We actually started to get a little bit of blue sky!

The Guildhall.

At first, I thought this was a church, but it's more like city hall.

Free to enter, and it's worth seeing.

A piece of furniture dated 1603.

There's a display that shows the history of the Plantation of Ulster.

The building has lots of stained glass windows.

And a big hall with a beautiful organ.

The lights on it change color regularly.

We wandered around on top of the old city wall.

The Derry Girls.

This one is of the Derry Girls... a popular sitcom television show here. Much of it was filmed in Derry. We watched the first three episodes last night... it's quite funny!

Downtown Derry.

The remains of a protest site.
The sign says "Londonderry West Bank Loyalists Still Under Siege. Never Surrender."

The inside was closed.

The Apprentice Boys Memorial Hall.


St. Columba's Church.

They have been saying mass here continuously since August 564!

From there, we continued down to the area where Bloody Sunday took place.

On January 30th, 1972 about 15,000 Derry residents took part in a peaceful protest march. The march had been banned by the British government and a British military unit was sent in to prevent the march from completing its route. 14 innocent civilians were killed, 8 of them under the age of 20.

The whole area has been turned into a memorial about what happened that day.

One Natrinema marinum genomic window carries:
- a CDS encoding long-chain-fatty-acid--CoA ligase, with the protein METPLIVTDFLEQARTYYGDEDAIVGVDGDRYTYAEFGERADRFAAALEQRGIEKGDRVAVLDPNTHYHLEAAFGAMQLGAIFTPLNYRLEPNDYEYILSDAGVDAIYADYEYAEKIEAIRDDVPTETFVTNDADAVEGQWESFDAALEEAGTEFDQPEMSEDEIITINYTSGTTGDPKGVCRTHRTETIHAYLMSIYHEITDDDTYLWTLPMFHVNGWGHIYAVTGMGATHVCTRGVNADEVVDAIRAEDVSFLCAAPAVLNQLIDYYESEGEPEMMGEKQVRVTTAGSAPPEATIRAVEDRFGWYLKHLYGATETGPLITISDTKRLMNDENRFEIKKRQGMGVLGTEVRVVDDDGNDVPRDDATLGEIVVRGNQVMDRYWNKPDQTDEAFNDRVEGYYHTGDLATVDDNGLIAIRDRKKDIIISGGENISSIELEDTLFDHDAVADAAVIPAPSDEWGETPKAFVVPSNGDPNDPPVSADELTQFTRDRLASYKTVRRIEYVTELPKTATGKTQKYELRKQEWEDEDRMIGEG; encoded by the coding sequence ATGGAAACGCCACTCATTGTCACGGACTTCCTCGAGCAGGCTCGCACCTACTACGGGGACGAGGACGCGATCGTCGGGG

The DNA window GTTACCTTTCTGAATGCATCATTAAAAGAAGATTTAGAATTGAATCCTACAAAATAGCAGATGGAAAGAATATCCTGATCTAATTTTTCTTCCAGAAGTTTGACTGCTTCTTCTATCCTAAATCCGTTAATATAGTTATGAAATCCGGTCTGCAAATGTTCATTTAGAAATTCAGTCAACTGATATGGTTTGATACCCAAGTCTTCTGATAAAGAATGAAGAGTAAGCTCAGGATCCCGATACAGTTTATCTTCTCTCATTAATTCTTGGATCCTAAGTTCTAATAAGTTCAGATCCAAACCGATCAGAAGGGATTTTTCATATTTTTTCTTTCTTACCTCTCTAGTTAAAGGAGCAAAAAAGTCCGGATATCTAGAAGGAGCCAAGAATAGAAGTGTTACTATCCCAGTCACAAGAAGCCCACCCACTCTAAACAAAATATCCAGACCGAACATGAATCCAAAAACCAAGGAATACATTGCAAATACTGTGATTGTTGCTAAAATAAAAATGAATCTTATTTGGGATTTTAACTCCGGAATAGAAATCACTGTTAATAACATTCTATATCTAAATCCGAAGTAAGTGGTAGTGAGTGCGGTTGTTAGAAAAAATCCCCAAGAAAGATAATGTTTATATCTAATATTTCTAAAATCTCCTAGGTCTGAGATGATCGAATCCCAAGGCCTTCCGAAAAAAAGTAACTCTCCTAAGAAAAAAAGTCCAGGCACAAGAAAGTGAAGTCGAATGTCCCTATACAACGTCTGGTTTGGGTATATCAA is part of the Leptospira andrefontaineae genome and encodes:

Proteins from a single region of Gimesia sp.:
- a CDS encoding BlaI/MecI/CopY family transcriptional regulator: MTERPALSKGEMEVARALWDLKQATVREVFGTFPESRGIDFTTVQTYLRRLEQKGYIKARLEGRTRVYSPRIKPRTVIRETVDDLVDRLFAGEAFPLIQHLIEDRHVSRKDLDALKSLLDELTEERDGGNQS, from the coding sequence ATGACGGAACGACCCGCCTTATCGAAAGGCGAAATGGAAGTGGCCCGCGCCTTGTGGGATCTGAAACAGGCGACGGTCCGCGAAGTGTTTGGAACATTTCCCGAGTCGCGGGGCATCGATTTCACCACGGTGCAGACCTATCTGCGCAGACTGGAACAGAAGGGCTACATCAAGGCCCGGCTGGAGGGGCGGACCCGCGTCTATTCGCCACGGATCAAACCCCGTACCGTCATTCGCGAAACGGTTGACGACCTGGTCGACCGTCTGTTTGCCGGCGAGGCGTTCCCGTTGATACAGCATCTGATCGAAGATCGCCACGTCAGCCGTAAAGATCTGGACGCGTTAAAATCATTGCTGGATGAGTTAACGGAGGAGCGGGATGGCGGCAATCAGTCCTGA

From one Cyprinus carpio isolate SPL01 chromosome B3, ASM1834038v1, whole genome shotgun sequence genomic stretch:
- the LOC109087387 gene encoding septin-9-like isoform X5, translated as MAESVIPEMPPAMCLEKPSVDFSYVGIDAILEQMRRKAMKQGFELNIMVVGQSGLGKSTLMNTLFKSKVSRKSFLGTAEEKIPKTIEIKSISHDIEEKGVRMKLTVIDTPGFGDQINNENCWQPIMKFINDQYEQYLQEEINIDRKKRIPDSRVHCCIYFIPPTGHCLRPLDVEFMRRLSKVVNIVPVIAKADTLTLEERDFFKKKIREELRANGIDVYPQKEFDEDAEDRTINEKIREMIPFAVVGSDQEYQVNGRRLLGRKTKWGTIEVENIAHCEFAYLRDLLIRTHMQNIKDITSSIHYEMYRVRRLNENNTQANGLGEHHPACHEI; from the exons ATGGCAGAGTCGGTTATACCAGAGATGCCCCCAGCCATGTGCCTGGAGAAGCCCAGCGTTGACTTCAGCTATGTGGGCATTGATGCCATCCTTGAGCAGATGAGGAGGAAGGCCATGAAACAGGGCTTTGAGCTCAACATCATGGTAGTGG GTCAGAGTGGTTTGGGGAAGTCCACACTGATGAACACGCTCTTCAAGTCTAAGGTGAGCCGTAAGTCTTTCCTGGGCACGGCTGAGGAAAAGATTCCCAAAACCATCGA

There are political reminders everywhere.

More have died from hunger strikes.

Obviously there was outrage when this event happened. They forced a public inquiry which made the public even angrier when it exonerated the British military despite having never interviewed the hundreds of eye witnesses. This forced another inquiry that started in 1998. They interviewed 900 witnesses over a 7 year period. It was the biggest investigation in British legal history. When the reports findings were made public in 2010, it was the exact opposite of the original inquiry. This time, it found that the British paratroopers had lost control that day.

Legal proceedings continue, even though it has been fifty years since the event took place.

Sad stuff.

The Bloody Sunday monument.

The people of Derry have not forgotten this day, and likely never will.

The day before we arrived, we watched the 2002 documentary movie "Bloody Sunday". It gave us some good background so we could further understand what this was all about.

Today, we move on to something a little less depressing... the fantastic scenery at Giant's Causeway.

Five days until Amazon Prime Day.

And in Canada...


  1. Thanks for the history lesson. I knew the conflict was ongoing but didn't expect so many visual reminders.

    1. It was a good history lesson for us too! We thought what they have done in the Bogside neighbourhood of Derry where Blood Sunday took place is a good reminder to everyone and that they have done it well. They even have free local guides that can show you around and tell you even more about the history at certain times in the day.